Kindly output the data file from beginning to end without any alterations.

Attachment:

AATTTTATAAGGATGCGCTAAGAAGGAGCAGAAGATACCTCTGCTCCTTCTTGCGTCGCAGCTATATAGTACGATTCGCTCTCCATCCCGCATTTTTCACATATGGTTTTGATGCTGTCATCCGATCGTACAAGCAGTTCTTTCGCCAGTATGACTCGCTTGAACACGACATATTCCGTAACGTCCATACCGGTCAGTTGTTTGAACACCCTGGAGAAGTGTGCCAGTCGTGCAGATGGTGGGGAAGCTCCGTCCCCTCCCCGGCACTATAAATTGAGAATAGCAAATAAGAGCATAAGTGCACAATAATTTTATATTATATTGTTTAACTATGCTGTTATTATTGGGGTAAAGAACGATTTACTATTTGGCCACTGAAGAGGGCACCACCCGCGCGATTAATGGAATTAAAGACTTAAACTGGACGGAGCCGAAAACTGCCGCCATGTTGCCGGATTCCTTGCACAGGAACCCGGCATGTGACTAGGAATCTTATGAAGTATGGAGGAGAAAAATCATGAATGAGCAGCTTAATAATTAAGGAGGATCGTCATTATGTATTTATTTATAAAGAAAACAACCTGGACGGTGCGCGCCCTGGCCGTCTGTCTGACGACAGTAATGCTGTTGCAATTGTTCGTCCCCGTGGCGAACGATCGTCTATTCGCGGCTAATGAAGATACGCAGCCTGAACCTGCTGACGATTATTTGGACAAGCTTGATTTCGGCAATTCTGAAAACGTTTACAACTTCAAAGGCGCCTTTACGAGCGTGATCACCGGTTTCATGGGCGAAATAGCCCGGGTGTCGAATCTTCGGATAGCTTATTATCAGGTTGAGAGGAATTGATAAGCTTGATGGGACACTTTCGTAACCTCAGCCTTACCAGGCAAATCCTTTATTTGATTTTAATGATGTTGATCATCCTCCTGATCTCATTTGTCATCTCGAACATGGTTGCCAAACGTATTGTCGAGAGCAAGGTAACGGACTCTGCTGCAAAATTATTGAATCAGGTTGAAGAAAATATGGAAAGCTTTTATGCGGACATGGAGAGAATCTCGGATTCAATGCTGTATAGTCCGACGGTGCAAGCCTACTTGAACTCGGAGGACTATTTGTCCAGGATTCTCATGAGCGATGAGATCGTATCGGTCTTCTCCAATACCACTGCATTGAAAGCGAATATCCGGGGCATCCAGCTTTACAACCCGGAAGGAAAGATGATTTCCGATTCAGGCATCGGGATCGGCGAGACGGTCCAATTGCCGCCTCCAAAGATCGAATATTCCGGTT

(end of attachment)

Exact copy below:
AATTTTATAAGGATGCGCTAAGAAGGAGCAGAAGATACCTCTGCTCCTTCTTGCGTCGCAGCTATATAGTACGATTCGCTCTCCATCCCGCATTTTTCACATATGGTTTTGATGCTGTCATCCGATCGTACAAGCAGTTCTTTCGCCAGTATGACTCGCTTGAACACGACATATTCCGTAACGTCCATACCGGTCAGTTGTTTGAACACCCTGGAGAAGTGTGCCAGTCGTGCAGATGGTGGGGAAGCTCCGTCCCCTCCCCGGCACTATAAATTGAGAATAGCAAATAAGAGCATAAGTGCACAATAATTTTATATTATATTGTTTAACTATGCTGTTATTATTGGGGTAAAGAACGATTTACTATTTGGCCACTGAAGAGGGCACCACCCGCGCGATTAATGGAATTAAAGACTTAAACTGGACGGAGCCGAAAACTGCCGCCATGTTGCCGGATTCCTTGCACAGGAACCCGGCATGTGACTAGGAATCTTATGAAGTATGGAGGAGAAAAATCATGAATGAGCAGCTTAATAATTAAGGAGGATCGTCATTATGTATTTATTTATAAAGAAAACAACCTGGACGGTGCGCGCCCTGGCCGTCTGTCTGACGACAGTAATGCTGTTGCAATTGTTCGTCCCCGTGGCGAACGATCGTCTATTCGCGGCTAATGAAGATACGCAGCCTGAACCTGCTGACGATTATTTGGACAAGCTTGATTTCGGCAATTCTGAAAACGTTTACAACTTCAAAGGCGCCTTTACGAGCGTGATCACCGGTTTCATGGGCGAAATAGCCCGGGTGTCGAATCTTCGGATAGCTTATTATCAGGTTGAGAGGAATTGATAAGCTTGATGGGACACTTTCGTAACCTCAGCCTTACCAGGCAAATCCTTTATTTGATTTTAATGATGTTGATCATCCTCCTGATCTCATTTGTCATCTCGAACATGGTTGCCAAACGTATTGTCGAGAGCAAGGTAACGGACTCTGCTGCAAAATTATTGAATCAGGTTGAAGAAAATATGGAAAGCTTTTATGCGGACATGGAGAGAATCTCGGATTCAATGCTGTATAGTCCGACGGTGCAAGCCTACTTGAACTCGGAGGACTATTTGTCCAGGATTCTCATGAGCGATGAGATCGTATCGGTCTTCTCCAATACCACTGCATTGAAAGCGAATATCCGGGGCATCCAGCTTTACAACCCGGAAGGAAAGATGATTTCCGATTCAGGCATCGGGATCGGCGAGACGGTCCAATTGCCGCCTCCAAAGATCGAATATTCCGGTT